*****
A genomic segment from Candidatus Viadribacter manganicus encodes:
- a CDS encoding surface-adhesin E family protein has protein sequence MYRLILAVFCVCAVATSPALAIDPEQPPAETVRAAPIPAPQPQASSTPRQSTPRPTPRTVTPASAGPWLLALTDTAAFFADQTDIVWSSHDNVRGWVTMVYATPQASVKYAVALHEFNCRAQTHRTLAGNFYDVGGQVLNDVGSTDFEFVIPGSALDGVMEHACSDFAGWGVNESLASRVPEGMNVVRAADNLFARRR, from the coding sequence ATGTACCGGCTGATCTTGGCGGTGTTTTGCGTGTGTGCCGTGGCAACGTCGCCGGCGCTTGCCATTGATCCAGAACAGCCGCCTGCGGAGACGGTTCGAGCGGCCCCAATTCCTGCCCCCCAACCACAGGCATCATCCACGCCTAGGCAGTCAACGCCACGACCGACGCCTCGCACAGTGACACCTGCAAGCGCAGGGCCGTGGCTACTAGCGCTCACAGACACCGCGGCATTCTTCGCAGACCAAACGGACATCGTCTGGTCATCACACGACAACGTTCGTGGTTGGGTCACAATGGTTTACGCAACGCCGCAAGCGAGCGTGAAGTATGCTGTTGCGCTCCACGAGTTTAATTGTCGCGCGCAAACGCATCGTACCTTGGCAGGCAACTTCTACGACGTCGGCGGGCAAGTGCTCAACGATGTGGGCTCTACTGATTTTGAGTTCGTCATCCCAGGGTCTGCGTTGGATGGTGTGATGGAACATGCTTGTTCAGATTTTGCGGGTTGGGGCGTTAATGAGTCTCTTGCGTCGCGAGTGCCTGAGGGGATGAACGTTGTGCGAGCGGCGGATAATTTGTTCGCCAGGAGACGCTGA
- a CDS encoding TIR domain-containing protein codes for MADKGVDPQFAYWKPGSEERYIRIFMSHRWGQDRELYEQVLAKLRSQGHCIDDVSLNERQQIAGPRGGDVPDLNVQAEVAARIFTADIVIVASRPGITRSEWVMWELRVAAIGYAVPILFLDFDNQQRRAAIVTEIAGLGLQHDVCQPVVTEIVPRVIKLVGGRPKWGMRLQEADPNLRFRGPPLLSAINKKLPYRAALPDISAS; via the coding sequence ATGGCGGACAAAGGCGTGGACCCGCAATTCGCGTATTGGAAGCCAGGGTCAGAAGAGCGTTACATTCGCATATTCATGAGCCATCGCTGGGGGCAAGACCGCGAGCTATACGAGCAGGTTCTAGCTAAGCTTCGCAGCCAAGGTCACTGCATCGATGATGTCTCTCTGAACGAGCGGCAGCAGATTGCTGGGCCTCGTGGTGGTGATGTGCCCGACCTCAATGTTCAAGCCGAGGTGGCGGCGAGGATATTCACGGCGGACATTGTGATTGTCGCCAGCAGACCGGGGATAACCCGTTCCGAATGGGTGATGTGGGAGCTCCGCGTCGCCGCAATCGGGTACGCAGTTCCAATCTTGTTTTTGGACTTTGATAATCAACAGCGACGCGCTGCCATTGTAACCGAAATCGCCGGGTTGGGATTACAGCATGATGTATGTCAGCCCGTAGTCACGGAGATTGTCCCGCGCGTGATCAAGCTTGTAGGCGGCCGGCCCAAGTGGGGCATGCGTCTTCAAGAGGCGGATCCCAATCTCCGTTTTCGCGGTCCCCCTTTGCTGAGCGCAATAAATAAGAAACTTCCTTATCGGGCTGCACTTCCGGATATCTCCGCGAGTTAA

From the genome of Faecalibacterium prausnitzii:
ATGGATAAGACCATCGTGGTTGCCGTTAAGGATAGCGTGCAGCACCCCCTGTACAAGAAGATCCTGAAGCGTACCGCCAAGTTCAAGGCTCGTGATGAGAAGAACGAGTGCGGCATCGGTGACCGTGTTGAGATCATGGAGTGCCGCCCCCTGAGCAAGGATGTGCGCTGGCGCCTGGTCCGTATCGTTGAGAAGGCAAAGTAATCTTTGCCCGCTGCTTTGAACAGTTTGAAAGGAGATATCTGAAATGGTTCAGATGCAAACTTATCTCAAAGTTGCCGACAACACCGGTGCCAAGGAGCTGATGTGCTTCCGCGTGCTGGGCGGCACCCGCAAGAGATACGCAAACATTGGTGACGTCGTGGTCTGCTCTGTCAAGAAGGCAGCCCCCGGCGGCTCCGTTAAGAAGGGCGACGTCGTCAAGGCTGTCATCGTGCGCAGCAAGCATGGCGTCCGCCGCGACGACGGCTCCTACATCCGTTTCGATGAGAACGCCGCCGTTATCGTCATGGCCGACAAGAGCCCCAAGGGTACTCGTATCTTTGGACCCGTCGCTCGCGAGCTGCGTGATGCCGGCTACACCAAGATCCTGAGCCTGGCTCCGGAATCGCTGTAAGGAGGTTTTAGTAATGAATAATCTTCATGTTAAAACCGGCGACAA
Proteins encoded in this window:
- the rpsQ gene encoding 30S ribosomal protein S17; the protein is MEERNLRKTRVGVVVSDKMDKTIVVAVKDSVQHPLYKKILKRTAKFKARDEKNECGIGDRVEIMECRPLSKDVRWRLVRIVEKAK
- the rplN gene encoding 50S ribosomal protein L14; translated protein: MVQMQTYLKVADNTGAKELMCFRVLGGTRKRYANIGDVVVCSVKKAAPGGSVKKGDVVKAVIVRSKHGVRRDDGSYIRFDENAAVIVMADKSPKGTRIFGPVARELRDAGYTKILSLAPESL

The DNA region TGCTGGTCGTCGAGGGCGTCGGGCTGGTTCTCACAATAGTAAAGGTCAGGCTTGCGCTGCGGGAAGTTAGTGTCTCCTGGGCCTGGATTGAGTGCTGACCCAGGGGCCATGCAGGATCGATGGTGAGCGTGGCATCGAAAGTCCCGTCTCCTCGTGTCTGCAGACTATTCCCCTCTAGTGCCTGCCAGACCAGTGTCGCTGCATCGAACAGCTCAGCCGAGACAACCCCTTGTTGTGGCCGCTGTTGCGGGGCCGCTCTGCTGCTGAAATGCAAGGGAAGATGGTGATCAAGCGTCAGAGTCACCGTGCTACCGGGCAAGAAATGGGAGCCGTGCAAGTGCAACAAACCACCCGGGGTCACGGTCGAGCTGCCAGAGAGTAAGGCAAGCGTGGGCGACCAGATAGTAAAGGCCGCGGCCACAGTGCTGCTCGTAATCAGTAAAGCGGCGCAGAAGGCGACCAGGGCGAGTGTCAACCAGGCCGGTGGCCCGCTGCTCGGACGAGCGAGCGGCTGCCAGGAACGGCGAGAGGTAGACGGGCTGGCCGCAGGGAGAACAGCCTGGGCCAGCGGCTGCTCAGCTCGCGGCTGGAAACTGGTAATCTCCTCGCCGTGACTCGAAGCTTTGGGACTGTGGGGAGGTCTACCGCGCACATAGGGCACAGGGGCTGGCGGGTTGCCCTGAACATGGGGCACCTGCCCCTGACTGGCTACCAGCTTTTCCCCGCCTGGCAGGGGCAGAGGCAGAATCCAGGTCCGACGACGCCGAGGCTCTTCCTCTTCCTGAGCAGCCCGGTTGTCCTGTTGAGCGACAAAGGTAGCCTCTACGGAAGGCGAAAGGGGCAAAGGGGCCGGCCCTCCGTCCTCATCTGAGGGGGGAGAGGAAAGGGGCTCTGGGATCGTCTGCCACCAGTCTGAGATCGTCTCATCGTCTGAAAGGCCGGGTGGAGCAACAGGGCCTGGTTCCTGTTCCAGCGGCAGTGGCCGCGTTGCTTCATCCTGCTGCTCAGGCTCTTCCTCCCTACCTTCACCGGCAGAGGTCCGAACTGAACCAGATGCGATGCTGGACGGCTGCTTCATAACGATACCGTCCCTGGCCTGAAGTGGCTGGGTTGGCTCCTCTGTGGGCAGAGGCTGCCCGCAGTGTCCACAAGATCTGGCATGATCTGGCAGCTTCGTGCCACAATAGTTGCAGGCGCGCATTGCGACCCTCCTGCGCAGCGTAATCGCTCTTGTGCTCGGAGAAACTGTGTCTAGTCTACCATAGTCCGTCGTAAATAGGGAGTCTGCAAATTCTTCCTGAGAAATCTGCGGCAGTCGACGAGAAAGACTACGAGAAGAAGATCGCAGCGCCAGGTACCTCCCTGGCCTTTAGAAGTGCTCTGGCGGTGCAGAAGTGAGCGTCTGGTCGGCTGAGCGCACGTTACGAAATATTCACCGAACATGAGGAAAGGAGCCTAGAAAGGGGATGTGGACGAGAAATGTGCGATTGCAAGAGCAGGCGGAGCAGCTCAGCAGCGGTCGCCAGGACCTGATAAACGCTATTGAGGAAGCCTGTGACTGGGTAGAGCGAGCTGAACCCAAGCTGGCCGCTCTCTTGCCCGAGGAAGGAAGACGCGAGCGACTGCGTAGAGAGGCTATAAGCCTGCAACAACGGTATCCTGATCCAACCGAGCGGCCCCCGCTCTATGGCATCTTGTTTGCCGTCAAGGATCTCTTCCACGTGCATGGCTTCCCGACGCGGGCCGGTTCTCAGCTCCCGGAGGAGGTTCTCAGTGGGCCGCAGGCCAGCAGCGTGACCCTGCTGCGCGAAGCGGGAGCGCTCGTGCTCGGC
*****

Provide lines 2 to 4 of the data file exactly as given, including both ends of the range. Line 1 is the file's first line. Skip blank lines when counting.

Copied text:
- a CDS encoding surface-adhesin E family protein has protein sequence MYRLILAVFCVCAVATSPALAIDPEQPPAETVRAAPIPAPQPQASSTPRQSTPRPTPRTVTPASAGPWLLALTDTAAFFADQTDIVWSSHDNVRGWVTMVYATPQASVKYAVALHEFNCRAQTHRTLAGNFYDVGGQVLNDVGSTDFEFVIPGSALDGVMEHACSDFAGWGVNESLASRVPEGMNVVRAADNLFARRR, from the coding sequence ATGTACCGGCTGATCTTGGCGGTGTTTTGCGTGTGTGCCGTGGCAACGTCGCCGGCGCTTGCCATTGATCCAGAACAGCCGCCTGCGGAGACGGTTCGAGCGGCCCCAATTCCTGCCCCCCAACCACAGGCATCATCCACGCCTAGGCAGTCAACGCCACGACCGACGCCTCGCACAGTGACACCTGCAAGCGCAGGGCCGTGGCTACTAGCGCTCACAGACACCGCGGCATTCTTCGCAGACCAAACGGACATCGTCTGGTCATCACACGACAACGTTCGTGGTTGGGTCACAATGGTTTACGCAACGCCGCAAGCGAGCGTGAAGTATGCTGTTGCGCTCCACGAGTTTAATTGTCGCGCGCAAACGCATCGTACCTTGGCAGGCAACTTCTACGACGTCGGCGGGCAAGTGCTCAACGATGTGGGCTCTACTGATTTTGAGTTCGTCATCCCAGGGTCTGCGTTGGATGGTGTGATGGAACATGCTTGTTCAGATTTTGCGGGTTGGGGCGTTAATGAGTCTCTTGCGTCGCGAGTGCCTGAGGGGATGAACGTTGTGCGAGCGGCGGATAATTTGTTCGCCAGGAGACGCTGA
- a CDS encoding TIR domain-containing protein codes for MADKGVDPQFAYWKPGSEERYIRIFMSHRWGQDRELYEQVLAKLRSQGHCIDDVSLNERQQIAGPRGGDVPDLNVQAEVAARIFTADIVIVASRPGITRSEWVMWELRVAAIGYAVPILFLDFDNQQRRAAIVTEIAGLGLQHDVCQPVVTEIVPRVIKLVGGRPKWGMRLQEADPNLRFRGPPLLSAINKKLPYRAALPDISAS; via the coding sequence ATGGCGGACAAAGGCGTGGACCCGCAATTCGCGTATTGGAAGCCAGGGTCAGAAGAGCGTTACATTCGCATATTCATGAGCCATCGCTGGGGGCAAGACCGCGAGCTATACGAGCAGGTTCTAGCTAAGCTTCGCAGCCAAGGTCACTGCATCGATGATGTCTCTCTGAACGAGCGGCAGCAGATTGCTGGGCCTCGTGGTGGTGATGTGCCCGACCTCAATGTTCAAGCCGAGGTGGCGGCGAGGATATTCACGGCGGACATTGTGATTGTCGCCAGCAGACCGGGGATAACCCGTTCCGAATGGGTGATGTGGGAGCTCCGCGTCGCCGCAATCGGGTACGCAGTTCCAATCTTGTTTTTGGACTTTGATAATCAACAGCGACGCGCTGCCATTGTAACCGAAATCGCCGGGTTGGGATTACAGCATGATGTATGTCAGCCCGTAGTCACGGAGATTGTCCCGCGCGTGATCAAGCTTGTAGGCGGCCGGCCCAAGTGGGGCATGCGTCTTCAAGAGGCGGATCCCAATCTCCGTTTTCGCGGTCCCCCTTTGCTGAGCGCAATAAATAAGAAACTTCCTTATCGGGCTGCACTTCCGGATATCTCCGCGAGTTAA

From the genome of Faecalibacterium prausnitzii: